It should be noted that total metal concentrations in sediments from this study, their sources, and spatial distributions have been previously described in Kouassi et al. (2015) (Table S4 in the Electronic Supplementary Material). The ranges of metal concentrations in the Cocody, Banco, and Bietri Bays were as follows: 61.1–418 μg g−1 for Zn, 33.25–182 μg g−1 for Cu, 9.19–132 μg g−1 for Pb, 8.20–18.4 μg g−1 for Co, and 1.35–73.1 μg g−1 for Ni. These results showed that Ebrie Lagoon was one of the most contaminated tropical estuaries in trace metals. However, total concentration cannot provide information about the fate, bioavailability, and toxicity of sediments. Therefore, the results of the present study focused on the potential mobility of trace metals from the sediments to the overlying waters.

The proportions of Zn, Cu, Pb, Co, and Ni concentrations in the exchangeable and bound to carbonates, iron/manganese oxides, organic matter, and residual phases of the Ebrie Lagoon sediments did not vary significantly among the seasons from February to May. The sorption of metals on sediment phases is a complex physical–chemical process. Changes in environmental conditions, such as pH, salinity, redox potential, organic matter, and temperature could influence metal distribution in sediment fractions (Chakraborty and Babu 2015; Wang et al. 2015). For example, under reducing conditions, iron/manganese oxides can dissolute and be released into the water column. Similarly, part of metal bound to organic matter fraction can be released into the water column in anoxic conditions (Feng et al. 2014). At lower pH (< 4), metal adsorption efficiency decreases while at higher pH metal adsorption increases. In addition, high water salinity may increase metal desorption.

During the sampling period, the average water pH, dissolved oxygen, and salinity did not differ significantly among the seasons. This may in part explain why metal concentrations in sediment binding phases did not vary between the seasons from February to May 2012. On the contrary, pH, dissolved oxygen, and salinity at the water–sediment interface varied significantly between the bays, but no significant spatial variation was observed in metal levels in the sediment phases among the bays.

Sediment texture plays a key role in trace metal distribution in sediments. Trace metal concentrations in sediment increase with finer particles (Yao et al. 2015). Consequently, the clay fraction accumulates more metal than the silt and sand fractions because of their larger specific surface and higher TOC content. However, the influence of sediment size fractions on metal mobility is hardly predictable. In this study, both the sedimentary metal proportions and the sediment grain size composition did not show significant seasonal and spatial changes (Table S5 in the Electronic Supplementary Material). Furthermore, we found moderate to significant correlations between grain size composition and percentages of metal bound to sediment phases (Table S6 in the Electronic Supplementary Material). For example, with regard to Zn, moderate to significant correlations were obtained between iron/manganese oxides and silt (r = 0.54) and clay (r = 0.40) in May; organic matter and sand (r = 0.57) and clay (r = − 0.62); exchangeable and bound to carbonates and sand (r = − 0.49) in February; between organic matter and sand (r = 0.68) and silt (r = − 0.56) and clay (r = − 0.52), exchangeable and bound to carbonates and sand (r = − 0.42) in April. These correlations may indicate a relative link between metal proportion in sediment phase fractions and sediment texture. Nevertheless, additional studies taking other factors, such as physical transport, solid–liquid equilibrium of trace metals between pore water and sediment, larger geographic areas, and longer study periods, into account should be carried out to better explain the seasonal variability of metal fractionation observed in this study. Koretsky et al. (2006) showed similar Zn, Cu, Pb, and Co fractions in sediments from the Asylum Lake (USA) between winter and summer. In contrast, Iwegbue et al. (2007) observed that Zn and Pb levels in the Ase River sediment phases (Nigeria) were influenced by the season, which is in stark contrast with our observations. These findings show that seasonal and spatial variations of metal distribution in sediment binding phases are local specific.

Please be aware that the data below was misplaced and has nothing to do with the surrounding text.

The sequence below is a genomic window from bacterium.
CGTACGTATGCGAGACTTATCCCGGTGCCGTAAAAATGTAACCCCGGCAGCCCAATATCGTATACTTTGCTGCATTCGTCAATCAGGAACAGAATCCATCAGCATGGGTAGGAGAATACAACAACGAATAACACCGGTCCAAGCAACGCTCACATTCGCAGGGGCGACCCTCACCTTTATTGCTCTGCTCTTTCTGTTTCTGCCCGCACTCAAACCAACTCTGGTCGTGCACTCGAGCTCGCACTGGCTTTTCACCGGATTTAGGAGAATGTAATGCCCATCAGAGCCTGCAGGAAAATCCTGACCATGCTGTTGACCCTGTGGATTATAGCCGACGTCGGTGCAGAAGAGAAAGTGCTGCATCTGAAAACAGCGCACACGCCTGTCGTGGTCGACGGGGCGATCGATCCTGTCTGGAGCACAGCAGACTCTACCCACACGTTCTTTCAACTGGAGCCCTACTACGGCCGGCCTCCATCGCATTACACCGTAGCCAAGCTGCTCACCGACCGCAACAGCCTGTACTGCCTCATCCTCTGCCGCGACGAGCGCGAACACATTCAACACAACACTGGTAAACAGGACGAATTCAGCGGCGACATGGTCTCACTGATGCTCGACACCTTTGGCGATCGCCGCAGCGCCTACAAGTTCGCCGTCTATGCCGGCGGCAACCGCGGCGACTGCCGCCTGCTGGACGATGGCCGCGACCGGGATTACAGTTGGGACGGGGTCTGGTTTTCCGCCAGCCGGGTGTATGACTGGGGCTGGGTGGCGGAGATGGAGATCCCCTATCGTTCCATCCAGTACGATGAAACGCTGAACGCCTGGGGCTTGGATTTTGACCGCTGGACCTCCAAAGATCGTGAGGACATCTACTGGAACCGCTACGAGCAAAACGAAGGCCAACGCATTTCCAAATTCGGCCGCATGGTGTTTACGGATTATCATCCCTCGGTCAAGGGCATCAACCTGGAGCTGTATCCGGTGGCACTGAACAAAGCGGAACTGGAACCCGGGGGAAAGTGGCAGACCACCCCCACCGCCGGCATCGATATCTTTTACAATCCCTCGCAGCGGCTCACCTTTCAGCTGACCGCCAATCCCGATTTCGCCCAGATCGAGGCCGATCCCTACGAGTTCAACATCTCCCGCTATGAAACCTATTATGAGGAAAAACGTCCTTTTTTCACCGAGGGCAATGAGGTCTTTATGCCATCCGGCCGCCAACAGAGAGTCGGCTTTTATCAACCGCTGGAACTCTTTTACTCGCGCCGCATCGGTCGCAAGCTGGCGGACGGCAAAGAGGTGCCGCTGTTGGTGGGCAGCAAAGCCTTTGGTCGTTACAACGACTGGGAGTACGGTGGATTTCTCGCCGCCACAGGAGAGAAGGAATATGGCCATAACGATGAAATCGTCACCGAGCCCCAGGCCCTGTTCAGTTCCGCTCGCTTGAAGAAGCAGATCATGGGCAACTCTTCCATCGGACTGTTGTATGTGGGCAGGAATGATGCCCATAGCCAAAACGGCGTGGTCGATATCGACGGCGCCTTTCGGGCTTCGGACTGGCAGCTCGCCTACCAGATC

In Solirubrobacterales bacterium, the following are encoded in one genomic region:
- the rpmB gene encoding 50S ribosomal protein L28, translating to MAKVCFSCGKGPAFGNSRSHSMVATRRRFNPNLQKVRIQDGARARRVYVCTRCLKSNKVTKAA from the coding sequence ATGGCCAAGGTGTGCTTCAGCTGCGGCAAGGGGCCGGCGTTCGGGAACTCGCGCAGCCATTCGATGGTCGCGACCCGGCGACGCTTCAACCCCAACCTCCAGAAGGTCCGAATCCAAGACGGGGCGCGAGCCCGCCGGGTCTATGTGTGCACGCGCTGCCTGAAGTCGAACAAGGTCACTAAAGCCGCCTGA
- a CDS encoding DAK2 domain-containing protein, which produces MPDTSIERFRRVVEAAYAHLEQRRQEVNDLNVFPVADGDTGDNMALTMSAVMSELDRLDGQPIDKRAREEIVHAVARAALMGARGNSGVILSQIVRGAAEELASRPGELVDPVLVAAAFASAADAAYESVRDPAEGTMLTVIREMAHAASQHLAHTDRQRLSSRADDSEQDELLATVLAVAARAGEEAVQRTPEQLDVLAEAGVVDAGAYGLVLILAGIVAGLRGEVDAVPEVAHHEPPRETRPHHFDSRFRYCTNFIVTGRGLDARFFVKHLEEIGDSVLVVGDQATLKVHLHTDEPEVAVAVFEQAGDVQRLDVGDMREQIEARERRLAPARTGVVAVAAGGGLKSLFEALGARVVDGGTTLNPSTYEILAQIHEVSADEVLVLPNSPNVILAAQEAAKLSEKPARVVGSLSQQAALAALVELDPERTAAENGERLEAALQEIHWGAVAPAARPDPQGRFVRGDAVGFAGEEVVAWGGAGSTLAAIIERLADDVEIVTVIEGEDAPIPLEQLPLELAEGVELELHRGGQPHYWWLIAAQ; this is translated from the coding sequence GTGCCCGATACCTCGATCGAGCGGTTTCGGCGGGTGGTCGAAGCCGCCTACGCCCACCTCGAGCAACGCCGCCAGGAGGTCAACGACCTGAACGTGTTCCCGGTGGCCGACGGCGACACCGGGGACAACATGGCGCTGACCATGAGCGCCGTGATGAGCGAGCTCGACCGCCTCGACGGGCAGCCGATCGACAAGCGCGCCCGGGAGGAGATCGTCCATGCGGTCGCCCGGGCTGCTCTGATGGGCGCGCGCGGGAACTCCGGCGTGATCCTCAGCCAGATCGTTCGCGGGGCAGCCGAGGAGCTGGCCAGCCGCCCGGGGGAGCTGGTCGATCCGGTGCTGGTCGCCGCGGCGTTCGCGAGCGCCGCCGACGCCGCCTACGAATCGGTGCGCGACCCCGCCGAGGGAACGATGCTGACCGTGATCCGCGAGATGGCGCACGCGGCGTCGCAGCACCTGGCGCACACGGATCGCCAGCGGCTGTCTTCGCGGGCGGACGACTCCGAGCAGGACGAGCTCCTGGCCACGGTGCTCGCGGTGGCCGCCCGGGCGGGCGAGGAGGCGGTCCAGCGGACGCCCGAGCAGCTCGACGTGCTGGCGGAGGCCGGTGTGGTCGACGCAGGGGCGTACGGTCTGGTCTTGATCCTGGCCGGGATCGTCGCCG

Contrary to Co, Zn and Cu distribution patterns in the sediment fractions showed no spatial and seasonal variability. On the opposite, Pb and Ni distribution schemes varied highly across the bays but not seasonally. The different distribution patterns observed among the metals could result from different affinities of metals for sediments and different metal sources. Sediment heterogeneity (grain size composition) in time and space could explain spatial variability as it has been reported by Kang et al. (2017) in the Jiaozhou Bay. In addition, dredging activities in the Bietri Bay may have released bottom sediments to the surface during the sampling period. According to Kouassi et al. (2015), the major sources of metals in the bays of the Ebrie Lagoon are water runoffs and diffuse residential water discharges from neighborhoods close to bays. The diffuse sources of metals in these bays could result in similar metal distribution patterns as mentioned by Fonseca et al. (2013). The seasonal changes in Co chemical distribution pattern in the sediment could be attributed in part to mutual transformations of sediment fractions as mentioned by Feng et al. (2014).